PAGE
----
Thai farmers fear draft bill will impose water tax

BANGKOK: Farmers in Thailand are up in arms against the water resource draft bill currently being deliberated by the National Legislative Assembly (NLA), as they fear the bill would impose a water tax on them.

Farmers' groups have urged the government to halt the deliberation of the draft bill and to withdraw it from the NLA as the tax, if imposed, would exacerbate their plight.

"Farmers should 'rush to meet' the Prime Minister (Gen Prayuth Chan-o-cha) to demand the draft bill be halted. If not, the issue will have widespread ramifications," Thai Farmers Association president, Rawee Rungrueng told the local media, recently.

He argued that farmers should not be taxed because water for farming “comes from rain which is free”, while Central Farmers Network chairman, Samien Hongton said some farmers were planning moves to oppose the draft bill.

The farmers fear the draft bill, if passed, would impose tax on water they use for farming, either from irrigation or natural sources.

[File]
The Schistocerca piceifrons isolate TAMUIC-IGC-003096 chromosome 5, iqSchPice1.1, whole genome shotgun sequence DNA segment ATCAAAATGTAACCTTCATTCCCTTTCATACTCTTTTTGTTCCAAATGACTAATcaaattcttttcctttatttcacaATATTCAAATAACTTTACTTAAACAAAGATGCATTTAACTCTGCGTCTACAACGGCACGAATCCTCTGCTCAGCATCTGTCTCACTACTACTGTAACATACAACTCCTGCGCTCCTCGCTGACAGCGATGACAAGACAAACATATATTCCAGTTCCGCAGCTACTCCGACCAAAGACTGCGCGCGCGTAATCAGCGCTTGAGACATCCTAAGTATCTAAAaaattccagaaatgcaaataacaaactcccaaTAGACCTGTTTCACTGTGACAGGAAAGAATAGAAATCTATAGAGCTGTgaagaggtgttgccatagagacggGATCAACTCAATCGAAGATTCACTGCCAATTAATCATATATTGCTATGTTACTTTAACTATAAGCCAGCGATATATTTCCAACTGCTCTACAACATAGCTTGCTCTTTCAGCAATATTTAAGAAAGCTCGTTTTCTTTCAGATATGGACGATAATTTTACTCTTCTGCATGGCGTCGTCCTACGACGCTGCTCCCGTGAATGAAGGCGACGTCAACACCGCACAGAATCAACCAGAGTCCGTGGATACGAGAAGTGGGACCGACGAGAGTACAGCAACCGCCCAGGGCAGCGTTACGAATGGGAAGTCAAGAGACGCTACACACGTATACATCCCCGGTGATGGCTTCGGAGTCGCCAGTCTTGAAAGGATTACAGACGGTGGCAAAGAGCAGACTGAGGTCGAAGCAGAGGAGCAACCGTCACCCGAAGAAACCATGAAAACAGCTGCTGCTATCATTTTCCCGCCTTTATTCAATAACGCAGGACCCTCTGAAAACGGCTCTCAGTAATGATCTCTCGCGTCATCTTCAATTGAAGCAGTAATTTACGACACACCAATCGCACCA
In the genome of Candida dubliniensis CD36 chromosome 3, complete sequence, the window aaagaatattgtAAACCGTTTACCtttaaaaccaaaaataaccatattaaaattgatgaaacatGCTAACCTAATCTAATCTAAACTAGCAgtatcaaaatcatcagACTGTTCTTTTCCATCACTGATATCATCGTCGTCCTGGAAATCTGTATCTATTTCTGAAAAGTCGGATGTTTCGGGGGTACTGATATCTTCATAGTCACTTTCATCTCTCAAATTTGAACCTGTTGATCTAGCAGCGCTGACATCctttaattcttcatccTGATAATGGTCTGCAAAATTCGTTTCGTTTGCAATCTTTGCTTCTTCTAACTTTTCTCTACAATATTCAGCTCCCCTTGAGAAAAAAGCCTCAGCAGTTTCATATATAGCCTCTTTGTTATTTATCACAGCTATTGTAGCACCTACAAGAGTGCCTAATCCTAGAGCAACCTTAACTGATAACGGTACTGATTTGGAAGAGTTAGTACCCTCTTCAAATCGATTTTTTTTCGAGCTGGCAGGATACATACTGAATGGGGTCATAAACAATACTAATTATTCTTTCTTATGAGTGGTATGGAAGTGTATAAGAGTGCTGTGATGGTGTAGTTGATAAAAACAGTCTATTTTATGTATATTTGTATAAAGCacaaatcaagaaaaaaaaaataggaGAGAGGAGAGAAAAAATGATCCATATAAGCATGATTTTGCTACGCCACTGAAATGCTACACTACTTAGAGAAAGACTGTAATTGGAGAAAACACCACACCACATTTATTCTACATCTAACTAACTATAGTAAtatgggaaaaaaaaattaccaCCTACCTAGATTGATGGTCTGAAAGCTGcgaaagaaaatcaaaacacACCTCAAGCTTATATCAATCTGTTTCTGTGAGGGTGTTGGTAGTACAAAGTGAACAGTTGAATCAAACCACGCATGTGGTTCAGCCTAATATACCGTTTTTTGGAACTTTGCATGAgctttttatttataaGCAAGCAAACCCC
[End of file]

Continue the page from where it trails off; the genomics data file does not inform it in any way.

Agriculture is one of the most important sectors in Thailand, with the country among the world's top rice producers.

Meanwhile, NLA deputy chairman Peerasak Porjit has allayed fears expressed by farmers’ groups and denied that small-scale farmers would be taxed for water they use for their farms.

"No government will increase the expenses of farmers. They will only lower them," he was quoted as saying, adding that taxing small-scale farmers was an inconceivable idea and vowed to step down from his post if the water tax is imposed.

The draft bill is expected to get the NLA's approval this month before coming into effect next month following an official announcement in the Royal Gazette.

Deputy Prime Minister Wissanu Krea-ngam has also stepped into the discussion, saying small-scale farmers should not be fearful of the draft bill as the group would not be targeted for the water tax.

He said there was no reason to collect water tax from small-scale farmers. — Bernama